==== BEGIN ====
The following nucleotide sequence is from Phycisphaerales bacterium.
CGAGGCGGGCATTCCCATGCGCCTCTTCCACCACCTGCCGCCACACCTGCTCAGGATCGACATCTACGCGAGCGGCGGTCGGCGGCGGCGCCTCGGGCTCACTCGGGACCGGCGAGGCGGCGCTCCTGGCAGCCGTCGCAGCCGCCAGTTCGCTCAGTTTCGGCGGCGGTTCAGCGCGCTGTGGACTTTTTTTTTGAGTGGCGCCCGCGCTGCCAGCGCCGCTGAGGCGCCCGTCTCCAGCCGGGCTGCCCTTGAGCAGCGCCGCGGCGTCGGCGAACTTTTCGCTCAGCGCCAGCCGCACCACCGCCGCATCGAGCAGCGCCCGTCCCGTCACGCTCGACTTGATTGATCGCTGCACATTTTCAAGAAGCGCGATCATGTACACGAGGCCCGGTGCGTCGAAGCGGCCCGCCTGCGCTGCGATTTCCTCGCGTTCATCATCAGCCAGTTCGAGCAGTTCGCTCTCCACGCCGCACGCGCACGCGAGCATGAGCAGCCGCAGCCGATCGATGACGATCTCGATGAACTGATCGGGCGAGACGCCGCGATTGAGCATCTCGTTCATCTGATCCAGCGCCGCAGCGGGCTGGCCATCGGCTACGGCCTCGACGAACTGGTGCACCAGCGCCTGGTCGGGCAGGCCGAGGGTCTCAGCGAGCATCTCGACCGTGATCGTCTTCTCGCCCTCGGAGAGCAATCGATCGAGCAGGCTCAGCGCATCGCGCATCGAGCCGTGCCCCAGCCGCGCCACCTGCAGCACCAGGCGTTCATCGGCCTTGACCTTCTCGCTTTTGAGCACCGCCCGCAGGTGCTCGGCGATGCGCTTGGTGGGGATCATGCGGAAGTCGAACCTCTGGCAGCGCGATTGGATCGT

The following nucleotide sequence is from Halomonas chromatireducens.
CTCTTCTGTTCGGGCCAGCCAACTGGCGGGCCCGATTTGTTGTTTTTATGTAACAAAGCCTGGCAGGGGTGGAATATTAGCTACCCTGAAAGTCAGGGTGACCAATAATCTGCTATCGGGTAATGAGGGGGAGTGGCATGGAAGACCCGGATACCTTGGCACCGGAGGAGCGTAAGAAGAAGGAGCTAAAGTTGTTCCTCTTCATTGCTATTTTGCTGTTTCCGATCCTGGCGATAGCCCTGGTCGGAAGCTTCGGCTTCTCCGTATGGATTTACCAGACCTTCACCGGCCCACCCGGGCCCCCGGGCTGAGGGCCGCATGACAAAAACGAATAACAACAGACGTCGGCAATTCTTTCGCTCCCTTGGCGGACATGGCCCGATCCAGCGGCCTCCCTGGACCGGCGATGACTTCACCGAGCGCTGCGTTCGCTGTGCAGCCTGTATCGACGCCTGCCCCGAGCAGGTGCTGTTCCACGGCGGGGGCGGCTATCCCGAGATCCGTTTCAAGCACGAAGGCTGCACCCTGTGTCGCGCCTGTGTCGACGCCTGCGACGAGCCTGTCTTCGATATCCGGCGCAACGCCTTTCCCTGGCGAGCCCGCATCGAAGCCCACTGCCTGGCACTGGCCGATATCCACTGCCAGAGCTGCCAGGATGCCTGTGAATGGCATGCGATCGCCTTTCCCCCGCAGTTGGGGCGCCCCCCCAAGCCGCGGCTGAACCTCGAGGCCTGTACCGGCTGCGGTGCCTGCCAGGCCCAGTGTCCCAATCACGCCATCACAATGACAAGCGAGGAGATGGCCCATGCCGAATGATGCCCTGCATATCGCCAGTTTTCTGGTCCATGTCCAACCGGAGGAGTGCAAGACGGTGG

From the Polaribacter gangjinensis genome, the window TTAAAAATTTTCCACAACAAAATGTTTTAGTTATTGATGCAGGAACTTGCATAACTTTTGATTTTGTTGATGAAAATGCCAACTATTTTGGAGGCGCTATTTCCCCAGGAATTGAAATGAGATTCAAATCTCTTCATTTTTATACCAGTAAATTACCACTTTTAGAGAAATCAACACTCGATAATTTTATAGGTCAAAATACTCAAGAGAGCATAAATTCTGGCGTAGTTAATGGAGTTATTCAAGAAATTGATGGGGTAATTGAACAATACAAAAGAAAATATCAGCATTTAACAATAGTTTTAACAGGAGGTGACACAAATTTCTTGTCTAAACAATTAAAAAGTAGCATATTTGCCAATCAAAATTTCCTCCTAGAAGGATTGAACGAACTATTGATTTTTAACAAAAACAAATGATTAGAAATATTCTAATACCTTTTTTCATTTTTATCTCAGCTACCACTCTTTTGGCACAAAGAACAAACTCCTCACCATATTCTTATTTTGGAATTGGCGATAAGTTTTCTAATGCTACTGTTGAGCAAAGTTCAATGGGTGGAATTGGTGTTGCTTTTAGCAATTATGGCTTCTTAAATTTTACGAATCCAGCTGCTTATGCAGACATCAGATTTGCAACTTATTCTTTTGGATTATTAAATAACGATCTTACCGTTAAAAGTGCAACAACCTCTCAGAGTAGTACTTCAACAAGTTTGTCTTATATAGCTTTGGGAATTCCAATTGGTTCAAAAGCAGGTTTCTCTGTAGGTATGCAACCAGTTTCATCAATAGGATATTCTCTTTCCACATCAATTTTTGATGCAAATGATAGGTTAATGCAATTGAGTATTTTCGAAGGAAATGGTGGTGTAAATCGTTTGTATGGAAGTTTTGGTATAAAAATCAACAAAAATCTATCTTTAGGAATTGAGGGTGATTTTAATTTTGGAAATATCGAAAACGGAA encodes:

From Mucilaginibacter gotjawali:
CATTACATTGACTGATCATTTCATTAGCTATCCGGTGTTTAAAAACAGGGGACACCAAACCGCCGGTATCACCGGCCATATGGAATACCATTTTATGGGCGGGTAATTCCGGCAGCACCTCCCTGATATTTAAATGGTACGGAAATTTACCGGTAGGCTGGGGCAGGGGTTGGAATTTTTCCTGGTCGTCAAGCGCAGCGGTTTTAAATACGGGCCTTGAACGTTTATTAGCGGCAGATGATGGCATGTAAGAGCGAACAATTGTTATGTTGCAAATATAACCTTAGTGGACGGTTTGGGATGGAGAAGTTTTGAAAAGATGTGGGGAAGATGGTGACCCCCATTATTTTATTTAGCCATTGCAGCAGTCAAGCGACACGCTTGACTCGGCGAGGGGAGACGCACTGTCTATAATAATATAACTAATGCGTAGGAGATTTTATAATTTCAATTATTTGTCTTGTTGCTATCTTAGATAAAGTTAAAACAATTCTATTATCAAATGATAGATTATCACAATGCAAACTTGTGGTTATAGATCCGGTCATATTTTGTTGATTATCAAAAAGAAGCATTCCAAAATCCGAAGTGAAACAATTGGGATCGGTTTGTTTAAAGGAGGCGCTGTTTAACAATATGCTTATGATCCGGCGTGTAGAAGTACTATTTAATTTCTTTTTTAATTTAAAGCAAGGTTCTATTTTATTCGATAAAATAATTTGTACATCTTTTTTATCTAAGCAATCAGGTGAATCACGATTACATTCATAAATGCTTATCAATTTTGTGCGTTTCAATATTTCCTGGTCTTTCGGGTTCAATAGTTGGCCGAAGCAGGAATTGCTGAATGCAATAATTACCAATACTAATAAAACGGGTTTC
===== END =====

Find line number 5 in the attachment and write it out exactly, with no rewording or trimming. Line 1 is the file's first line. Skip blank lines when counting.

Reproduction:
From the Polaribacter gangjinensis genome, the window TTAAAAATTTTCCACAACAAAATGTTTTAGTTATTGATGCAGGAACTTGCATAACTTTTGATTTTGTTGATGAAAATGCCAACTATTTTGGAGGCGCTATTTCCCCAGGAATTGAAATGAGATTCAAATCTCTTCATTTTTATACCAGTAAATTACCACTTTTAGAGAAATCAACACTCGATAATTTTATAGGTCAAAATACTCAAGAGAGCATAAATTCTGGCGTAGTTAATGGAGTTATTCAAGAAATTGATGGGGTAATTGAACAATACAAAAGAAAATATCAGCATTTAACAATAGTTTTAACAGGAGGTGACACAAATTTCTTGTCTAAACAATTAAAAAGTAGCATATTTGCCAATCAAAATTTCCTCCTAGAAGGATTGAACGAACTATTGATTTTTAACAAAAACAAATGATTAGAAATATTCTAATACCTTTTTTCATTTTTATCTCAGCTACCACTCTTTTGGCACAAAGAACAAACTCCTCACCATATTCTTATTTTGGAATTGGCGATAAGTTTTCTAATGCTACTGTTGAGCAAAGTTCAATGGGTGGAATTGGTGTTGCTTTTAGCAATTATGGCTTCTTAAATTTTACGAATCCAGCTGCTTATGCAGACATCAGATTTGCAACTTATTCTTTTGGATTATTAAATAACGATCTTACCGTTAAAAGTGCAACAACCTCTCAGAGTAGTACTTCAACAAGTTTGTCTTATATAGCTTTGGGAATTCCAATTGGTTCAAAAGCAGGTTTCTCTGTAGGTATGCAACCAGTTTCATCAATAGGATATTCTCTTTCCACATCAATTTTTGATGCAAATGATAGGTTAATGCAATTGAGTATTTTCGAAGGAAATGGTGGTGTAAATCGTTTGTATGGAAGTTTTGGTATAAAAATCAACAAAAATCTATCTTTAGGAATTGAGGGTGATTTTAATTTTGGAAATATCGAAAACGGAA encodes: